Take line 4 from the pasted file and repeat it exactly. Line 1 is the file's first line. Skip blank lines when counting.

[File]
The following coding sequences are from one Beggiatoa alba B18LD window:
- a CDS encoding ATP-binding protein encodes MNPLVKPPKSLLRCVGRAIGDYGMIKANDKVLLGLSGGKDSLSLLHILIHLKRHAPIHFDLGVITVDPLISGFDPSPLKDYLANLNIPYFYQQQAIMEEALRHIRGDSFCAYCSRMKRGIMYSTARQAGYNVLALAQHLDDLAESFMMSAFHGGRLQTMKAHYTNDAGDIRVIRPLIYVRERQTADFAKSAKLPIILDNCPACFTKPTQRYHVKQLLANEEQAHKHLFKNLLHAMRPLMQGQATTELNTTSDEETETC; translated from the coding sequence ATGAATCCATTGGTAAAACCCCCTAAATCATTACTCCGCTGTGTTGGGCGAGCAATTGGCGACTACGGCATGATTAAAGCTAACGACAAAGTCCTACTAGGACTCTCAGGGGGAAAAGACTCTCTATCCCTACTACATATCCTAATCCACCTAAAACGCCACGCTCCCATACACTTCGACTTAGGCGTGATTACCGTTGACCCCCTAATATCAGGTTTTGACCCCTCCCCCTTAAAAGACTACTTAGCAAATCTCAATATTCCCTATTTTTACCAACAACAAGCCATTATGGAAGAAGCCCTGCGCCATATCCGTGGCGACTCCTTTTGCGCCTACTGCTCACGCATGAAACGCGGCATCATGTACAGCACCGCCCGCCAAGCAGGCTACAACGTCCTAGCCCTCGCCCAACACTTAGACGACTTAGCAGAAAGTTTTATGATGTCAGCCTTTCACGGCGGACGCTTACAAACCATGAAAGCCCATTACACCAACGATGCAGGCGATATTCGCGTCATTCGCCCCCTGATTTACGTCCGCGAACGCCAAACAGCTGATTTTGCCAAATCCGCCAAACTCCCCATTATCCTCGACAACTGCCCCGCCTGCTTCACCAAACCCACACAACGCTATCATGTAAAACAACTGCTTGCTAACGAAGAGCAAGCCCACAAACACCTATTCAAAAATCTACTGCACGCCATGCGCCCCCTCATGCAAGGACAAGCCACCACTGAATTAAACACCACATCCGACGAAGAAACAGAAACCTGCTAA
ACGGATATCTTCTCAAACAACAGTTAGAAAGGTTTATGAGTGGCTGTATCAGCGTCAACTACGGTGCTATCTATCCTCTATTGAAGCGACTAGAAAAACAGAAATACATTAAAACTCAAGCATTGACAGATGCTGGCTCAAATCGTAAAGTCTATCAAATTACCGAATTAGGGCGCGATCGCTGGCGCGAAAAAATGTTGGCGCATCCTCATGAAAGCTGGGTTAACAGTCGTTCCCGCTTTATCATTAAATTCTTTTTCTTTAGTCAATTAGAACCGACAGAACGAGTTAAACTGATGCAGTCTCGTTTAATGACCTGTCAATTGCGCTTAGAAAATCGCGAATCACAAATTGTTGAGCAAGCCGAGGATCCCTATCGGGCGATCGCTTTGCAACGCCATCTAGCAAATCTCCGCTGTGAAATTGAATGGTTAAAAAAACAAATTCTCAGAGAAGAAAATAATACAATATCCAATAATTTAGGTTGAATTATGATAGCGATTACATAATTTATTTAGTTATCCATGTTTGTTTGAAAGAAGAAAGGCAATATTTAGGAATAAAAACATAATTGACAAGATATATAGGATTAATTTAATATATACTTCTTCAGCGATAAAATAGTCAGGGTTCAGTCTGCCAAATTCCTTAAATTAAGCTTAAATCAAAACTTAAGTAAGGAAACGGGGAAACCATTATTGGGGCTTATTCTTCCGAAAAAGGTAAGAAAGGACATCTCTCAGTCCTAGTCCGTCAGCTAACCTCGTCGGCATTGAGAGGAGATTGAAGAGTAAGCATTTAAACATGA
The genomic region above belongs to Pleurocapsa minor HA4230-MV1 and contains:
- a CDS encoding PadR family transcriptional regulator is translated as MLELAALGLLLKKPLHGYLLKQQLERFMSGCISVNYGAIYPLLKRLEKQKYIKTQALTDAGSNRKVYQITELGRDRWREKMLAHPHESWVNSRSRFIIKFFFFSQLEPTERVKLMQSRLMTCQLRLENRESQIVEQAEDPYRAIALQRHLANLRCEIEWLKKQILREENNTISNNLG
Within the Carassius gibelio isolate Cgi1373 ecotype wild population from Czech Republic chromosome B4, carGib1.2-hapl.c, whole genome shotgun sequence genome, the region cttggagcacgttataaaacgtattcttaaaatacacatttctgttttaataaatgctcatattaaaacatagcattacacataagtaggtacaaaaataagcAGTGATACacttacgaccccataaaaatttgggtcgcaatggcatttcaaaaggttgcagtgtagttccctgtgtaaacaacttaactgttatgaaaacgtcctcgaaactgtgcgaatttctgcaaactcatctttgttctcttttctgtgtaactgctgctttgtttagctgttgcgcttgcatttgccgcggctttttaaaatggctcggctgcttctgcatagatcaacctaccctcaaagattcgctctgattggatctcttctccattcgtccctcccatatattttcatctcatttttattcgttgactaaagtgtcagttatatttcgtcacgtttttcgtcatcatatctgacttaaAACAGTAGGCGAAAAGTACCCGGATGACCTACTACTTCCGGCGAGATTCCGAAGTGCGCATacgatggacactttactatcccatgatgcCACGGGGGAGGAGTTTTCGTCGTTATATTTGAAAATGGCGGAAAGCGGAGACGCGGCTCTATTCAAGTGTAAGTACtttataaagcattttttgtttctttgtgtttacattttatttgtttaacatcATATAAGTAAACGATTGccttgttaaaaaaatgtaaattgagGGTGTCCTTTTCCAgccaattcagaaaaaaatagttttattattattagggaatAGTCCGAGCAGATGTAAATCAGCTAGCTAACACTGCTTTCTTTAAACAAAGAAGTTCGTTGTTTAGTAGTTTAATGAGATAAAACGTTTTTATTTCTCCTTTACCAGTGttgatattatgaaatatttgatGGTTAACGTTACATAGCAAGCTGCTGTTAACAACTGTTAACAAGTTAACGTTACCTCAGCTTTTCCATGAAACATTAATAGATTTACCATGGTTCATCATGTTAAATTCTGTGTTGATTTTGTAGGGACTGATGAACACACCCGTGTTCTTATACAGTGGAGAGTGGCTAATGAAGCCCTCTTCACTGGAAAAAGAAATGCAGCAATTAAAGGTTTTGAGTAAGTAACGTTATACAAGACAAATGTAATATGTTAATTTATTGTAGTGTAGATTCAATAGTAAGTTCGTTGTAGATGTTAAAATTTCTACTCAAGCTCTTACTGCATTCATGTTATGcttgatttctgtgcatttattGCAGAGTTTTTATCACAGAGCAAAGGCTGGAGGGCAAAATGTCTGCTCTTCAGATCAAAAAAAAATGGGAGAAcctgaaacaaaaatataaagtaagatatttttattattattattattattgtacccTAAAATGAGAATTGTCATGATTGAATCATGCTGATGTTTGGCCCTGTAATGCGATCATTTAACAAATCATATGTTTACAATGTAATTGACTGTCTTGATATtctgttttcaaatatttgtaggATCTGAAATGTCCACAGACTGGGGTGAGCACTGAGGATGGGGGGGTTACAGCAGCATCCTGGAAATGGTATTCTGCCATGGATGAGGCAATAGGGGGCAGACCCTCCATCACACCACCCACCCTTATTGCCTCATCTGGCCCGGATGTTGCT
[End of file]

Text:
The genomic region above belongs to Pleurocapsa minor HA4230-MV1 and contains: